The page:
Anecdote about the Greater Washington Health Care Workforce Alliance
One story, of a partnership working on achieving one result, in one place.
And if you walk away from these sessions knowing three things I hope that it’s:
1. Cross-sector partnerships are really different than organizations. Whereas organizations are clear about who’s in charge, and employees can’t just stop showing up and be considered part of an organization, these things are muddier in cross-sector partnerships. And thus they need to be structured and behave differently if they are going to be successful.
2. There’s no right way to build a partnership—I can’t give you a recipe. It’s dependent on the place and the people and culture and the problem that you’re trying to solve and the result you’re trying to achieve.
3. There are structural and behavioral things, that if you embed them into your partnership, they will help support your success. So, I think this session is really about introducing you to those, and generating possible ways that site teams could take home and try out to see if it works to get their partnership to the place where it does have trust, it does have a problem-solving orientation.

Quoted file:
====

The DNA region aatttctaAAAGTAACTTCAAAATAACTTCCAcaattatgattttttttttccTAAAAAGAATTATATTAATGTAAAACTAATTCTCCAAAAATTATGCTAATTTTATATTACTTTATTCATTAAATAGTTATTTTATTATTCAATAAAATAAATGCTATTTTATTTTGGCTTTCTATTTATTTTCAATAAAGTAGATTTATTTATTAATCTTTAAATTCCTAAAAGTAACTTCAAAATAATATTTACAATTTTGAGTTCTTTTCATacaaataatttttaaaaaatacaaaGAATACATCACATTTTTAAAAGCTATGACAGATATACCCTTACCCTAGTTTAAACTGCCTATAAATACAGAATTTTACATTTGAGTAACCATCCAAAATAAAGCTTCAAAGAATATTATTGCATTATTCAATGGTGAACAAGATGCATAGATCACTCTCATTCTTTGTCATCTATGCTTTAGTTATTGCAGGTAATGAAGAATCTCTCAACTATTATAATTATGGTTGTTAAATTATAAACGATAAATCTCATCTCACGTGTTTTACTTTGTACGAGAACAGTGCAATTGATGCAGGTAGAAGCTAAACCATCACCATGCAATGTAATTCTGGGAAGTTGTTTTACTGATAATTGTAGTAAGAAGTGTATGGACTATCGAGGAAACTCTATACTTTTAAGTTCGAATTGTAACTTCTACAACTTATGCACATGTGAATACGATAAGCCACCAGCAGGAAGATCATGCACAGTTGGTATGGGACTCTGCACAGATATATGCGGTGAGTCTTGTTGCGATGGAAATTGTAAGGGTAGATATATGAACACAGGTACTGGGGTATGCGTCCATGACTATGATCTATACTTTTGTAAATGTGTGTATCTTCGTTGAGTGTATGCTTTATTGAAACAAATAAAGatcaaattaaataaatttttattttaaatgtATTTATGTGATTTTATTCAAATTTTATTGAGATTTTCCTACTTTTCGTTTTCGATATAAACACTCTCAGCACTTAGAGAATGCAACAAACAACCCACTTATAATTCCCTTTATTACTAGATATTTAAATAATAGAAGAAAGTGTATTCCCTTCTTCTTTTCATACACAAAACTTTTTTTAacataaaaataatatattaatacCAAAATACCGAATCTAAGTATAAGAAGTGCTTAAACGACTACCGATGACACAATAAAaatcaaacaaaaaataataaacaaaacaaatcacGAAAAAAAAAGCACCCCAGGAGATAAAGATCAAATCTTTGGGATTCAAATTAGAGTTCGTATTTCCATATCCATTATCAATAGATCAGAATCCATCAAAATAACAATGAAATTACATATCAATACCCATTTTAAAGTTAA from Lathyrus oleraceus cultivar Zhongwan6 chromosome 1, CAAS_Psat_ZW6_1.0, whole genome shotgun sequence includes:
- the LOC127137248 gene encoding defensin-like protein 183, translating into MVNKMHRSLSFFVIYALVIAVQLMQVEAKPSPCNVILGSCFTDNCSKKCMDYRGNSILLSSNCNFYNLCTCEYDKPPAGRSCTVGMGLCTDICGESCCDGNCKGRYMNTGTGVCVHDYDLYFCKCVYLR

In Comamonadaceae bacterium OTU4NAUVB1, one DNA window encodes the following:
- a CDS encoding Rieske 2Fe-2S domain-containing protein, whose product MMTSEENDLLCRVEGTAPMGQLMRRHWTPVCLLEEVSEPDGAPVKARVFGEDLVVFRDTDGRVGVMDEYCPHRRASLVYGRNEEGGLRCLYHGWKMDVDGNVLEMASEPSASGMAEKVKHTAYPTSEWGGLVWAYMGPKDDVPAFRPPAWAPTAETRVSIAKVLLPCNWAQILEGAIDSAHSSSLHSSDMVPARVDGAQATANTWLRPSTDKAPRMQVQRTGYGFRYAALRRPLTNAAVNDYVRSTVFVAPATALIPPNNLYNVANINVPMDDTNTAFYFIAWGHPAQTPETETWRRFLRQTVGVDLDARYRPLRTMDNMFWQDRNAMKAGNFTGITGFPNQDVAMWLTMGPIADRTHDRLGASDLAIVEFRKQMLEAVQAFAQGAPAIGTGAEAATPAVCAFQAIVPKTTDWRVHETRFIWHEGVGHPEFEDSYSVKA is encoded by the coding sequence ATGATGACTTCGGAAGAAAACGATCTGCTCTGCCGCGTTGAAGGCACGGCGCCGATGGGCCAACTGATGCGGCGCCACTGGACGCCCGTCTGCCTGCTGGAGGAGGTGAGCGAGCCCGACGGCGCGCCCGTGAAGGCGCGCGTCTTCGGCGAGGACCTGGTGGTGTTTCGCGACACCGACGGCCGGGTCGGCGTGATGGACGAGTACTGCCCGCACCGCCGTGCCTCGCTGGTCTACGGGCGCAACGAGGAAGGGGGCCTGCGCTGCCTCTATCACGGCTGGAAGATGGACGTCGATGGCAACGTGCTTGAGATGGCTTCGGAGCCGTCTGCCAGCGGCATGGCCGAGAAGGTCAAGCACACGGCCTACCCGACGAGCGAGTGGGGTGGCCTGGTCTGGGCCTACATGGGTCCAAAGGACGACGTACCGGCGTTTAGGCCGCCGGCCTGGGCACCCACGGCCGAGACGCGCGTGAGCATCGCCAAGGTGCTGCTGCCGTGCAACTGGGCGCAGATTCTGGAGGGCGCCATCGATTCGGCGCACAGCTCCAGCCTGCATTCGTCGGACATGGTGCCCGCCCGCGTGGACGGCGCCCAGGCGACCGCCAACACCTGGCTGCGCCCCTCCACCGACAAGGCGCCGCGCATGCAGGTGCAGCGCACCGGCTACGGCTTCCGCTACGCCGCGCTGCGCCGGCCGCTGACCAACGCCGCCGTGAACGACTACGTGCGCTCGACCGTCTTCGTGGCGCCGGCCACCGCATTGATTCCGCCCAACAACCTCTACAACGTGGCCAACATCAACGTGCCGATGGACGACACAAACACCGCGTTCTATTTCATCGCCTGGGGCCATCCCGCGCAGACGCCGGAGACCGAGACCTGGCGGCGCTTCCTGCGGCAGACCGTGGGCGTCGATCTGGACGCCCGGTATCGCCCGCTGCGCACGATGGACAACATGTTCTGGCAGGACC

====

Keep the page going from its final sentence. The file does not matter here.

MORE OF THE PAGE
This session has 2 parts.
Part 1 is going to focus on introducing you to what Living Cities has been learning about high-performing cross-sector partnerships, and give you a chance to work in your site teams try and figure out how those ideas apply to you.
Our hunch is that as you go through thinking about how this applies in your work—you’ll have lots of questions about how to do things.
Then we’re going to try an experiment—as session called “The Room is Your Panel.” It’s a chance to ask questions about how you might try to do things in your own site. An example—what types of activities have you found are helpful for building trust among representatives in your partnership? For all the questions, you’ll have the panelists, or anyone else in the room, as your thought partners to generate some ideas.
There will be a second group exercise and then some wrap up.
Take 5 minutes and on the sticky notes in front of you, write down at least 5 answers—1 per sticky--to each of the questions below.
When you are done, take your sticky notes to the wall, and take a couple of minutes to see what others wrote. (10 minutes)
If your idea is similar to someone else’s, put your sticky note near theirs.
If you like someone else’s idea, star it and keep it in mind!